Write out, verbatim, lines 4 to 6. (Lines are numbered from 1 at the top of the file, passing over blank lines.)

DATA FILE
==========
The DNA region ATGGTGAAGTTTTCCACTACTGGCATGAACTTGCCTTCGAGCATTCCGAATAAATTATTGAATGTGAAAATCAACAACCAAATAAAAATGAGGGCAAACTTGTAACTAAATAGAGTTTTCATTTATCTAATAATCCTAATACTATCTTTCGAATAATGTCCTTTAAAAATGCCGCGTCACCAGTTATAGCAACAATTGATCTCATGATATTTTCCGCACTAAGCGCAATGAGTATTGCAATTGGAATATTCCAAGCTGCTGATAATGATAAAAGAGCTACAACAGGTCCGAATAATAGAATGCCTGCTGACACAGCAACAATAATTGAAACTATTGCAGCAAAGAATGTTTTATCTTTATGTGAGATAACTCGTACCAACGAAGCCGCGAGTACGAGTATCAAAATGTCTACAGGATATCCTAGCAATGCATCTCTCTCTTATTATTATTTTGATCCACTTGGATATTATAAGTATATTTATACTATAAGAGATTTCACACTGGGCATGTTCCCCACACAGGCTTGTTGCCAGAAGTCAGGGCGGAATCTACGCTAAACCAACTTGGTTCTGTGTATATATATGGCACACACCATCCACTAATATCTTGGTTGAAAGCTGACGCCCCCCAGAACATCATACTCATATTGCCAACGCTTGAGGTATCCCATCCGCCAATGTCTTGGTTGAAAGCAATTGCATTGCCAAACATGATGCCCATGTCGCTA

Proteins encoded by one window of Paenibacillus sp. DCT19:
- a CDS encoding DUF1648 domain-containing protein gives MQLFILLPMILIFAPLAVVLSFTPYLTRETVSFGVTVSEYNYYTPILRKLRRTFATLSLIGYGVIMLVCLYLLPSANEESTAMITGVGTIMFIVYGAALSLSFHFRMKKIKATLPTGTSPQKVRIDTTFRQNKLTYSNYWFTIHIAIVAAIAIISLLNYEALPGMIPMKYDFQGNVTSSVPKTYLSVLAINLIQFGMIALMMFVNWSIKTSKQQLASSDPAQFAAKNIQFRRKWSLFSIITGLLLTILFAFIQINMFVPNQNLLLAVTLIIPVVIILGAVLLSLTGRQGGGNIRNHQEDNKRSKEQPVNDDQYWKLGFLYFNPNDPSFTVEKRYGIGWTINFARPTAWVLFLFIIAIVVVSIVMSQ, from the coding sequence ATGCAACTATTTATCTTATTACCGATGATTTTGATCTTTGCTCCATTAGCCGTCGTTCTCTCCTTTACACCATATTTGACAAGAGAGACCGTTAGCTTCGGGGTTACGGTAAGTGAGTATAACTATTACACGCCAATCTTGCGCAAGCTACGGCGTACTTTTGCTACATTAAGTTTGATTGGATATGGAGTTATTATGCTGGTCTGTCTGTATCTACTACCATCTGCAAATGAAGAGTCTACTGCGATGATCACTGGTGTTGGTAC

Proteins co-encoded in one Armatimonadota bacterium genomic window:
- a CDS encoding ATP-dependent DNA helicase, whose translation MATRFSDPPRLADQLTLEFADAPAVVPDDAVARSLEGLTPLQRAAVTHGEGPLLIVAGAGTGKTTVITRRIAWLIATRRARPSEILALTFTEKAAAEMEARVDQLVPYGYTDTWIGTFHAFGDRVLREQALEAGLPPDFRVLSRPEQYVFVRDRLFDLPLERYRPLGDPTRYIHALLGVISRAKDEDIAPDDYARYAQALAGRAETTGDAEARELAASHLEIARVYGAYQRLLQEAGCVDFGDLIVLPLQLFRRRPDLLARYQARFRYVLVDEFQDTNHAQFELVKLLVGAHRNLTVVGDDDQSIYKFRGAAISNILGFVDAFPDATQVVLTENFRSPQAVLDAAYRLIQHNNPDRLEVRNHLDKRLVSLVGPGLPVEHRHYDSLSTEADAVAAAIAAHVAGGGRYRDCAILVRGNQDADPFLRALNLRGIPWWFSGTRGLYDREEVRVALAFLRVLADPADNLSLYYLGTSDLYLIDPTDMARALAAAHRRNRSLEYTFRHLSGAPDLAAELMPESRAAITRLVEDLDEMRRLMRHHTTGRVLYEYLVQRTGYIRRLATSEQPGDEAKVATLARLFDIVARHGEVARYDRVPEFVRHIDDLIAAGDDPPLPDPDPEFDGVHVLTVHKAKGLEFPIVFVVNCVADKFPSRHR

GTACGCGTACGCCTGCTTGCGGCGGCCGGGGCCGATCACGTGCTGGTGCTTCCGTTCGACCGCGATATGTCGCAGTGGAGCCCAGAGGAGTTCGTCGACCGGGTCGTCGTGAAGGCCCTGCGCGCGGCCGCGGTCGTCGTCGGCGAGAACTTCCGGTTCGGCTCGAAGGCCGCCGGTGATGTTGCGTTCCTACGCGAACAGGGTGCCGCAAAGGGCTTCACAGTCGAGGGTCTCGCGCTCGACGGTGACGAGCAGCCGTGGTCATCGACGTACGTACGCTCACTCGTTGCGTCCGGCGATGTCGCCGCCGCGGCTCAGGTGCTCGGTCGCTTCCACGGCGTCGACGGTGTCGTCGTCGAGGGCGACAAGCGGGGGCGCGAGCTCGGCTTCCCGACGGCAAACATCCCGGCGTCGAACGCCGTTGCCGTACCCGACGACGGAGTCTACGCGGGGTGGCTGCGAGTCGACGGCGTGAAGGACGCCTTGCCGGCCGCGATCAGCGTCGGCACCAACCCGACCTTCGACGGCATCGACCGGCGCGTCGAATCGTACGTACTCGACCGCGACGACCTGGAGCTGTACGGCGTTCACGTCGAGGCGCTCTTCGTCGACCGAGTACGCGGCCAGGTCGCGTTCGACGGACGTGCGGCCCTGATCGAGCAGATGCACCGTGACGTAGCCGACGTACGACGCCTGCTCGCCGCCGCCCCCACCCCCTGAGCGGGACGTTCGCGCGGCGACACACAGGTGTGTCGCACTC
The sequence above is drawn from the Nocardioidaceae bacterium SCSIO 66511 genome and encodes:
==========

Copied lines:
Proteins co-encoded in one Armatimonadota bacterium genomic window:
- a CDS encoding ATP-dependent DNA helicase, whose translation MATRFSDPPRLADQLTLEFADAPAVVPDDAVARSLEGLTPLQRAAVTHGEGPLLIVAGAGTGKTTVITRRIAWLIATRRARPSEILALTFTEKAAAEMEARVDQLVPYGYTDTWIGTFHAFGDRVLREQALEAGLPPDFRVLSRPEQYVFVRDRLFDLPLERYRPLGDPTRYIHALLGVISRAKDEDIAPDDYARYAQALAGRAETTGDAEARELAASHLEIARVYGAYQRLLQEAGCVDFGDLIVLPLQLFRRRPDLLARYQARFRYVLVDEFQDTNHAQFELVKLLVGAHRNLTVVGDDDQSIYKFRGAAISNILGFVDAFPDATQVVLTENFRSPQAVLDAAYRLIQHNNPDRLEVRNHLDKRLVSLVGPGLPVEHRHYDSLSTEADAVAAAIAAHVAGGGRYRDCAILVRGNQDADPFLRALNLRGIPWWFSGTRGLYDREEVRVALAFLRVLADPADNLSLYYLGTSDLYLIDPTDMARALAAAHRRNRSLEYTFRHLSGAPDLAAELMPESRAAITRLVEDLDEMRRLMRHHTTGRVLYEYLVQRTGYIRRLATSEQPGDEAKVATLARLFDIVARHGEVARYDRVPEFVRHIDDLIAAGDDPPLPDPDPEFDGVHVLTVHKAKGLEFPIVFVVNCVADKFPSRHR

GTACGCGTACGCCTGCTTGCGGCGGCCGGGGCCGATCACGTGCTGGTGCTTCCGTTCGACCGCGATATGTCGCAGTGGAGCCCAGAGGAGTTCGTCGACCGGGTCGTCGTGAAGGCCCTGCGCGCGGCCGCGGTCGTCGTCGGCGAGAACTTCCGGTTCGGCTCGAAGGCCGCCGGTGATGTTGCGTTCCTACGCGAACAGGGTGCCGCAAAGGGCTTCACAGTCGAGGGTCTCGCGCTCGACGGTGACGAGCAGCCGTGGTCATCGACGTACGTACGCTCACTCGTTGCGTCCGGCGATGTCGCCGCCGCGGCTCAGGTGCTCGGTCGCTTCCACGGCGTCGACGGTGTCGTCGTCGAGGGCGACAAGCGGGGGCGCGAGCTCGGCTTCCCGACGGCAAACATCCCGGCGTCGAACGCCGTTGCCGTACCCGACGACGGAGTCTACGCGGGGTGGCTGCGAGTCGACGGCGTGAAGGACGCCTTGCCGGCCGCGATCAGCGTCGGCACCAACCCGACCTTCGACGGCATCGACCGGCGCGTCGAATCGTACGTACTCGACCGCGACGACCTGGAGCTGTACGGCGTTCACGTCGAGGCGCTCTTCGTCGACCGAGTACGCGGCCAGGTCGCGTTCGACGGACGTGCGGCCCTGATCGAGCAGATGCACCGTGACGTAGCCGACGTACGACGCCTGCTCGCCGCCGCCCCCACCCCCTGAGCGGGACGTTCGCGCGGCGACACACAGGTGTGTCGCACTC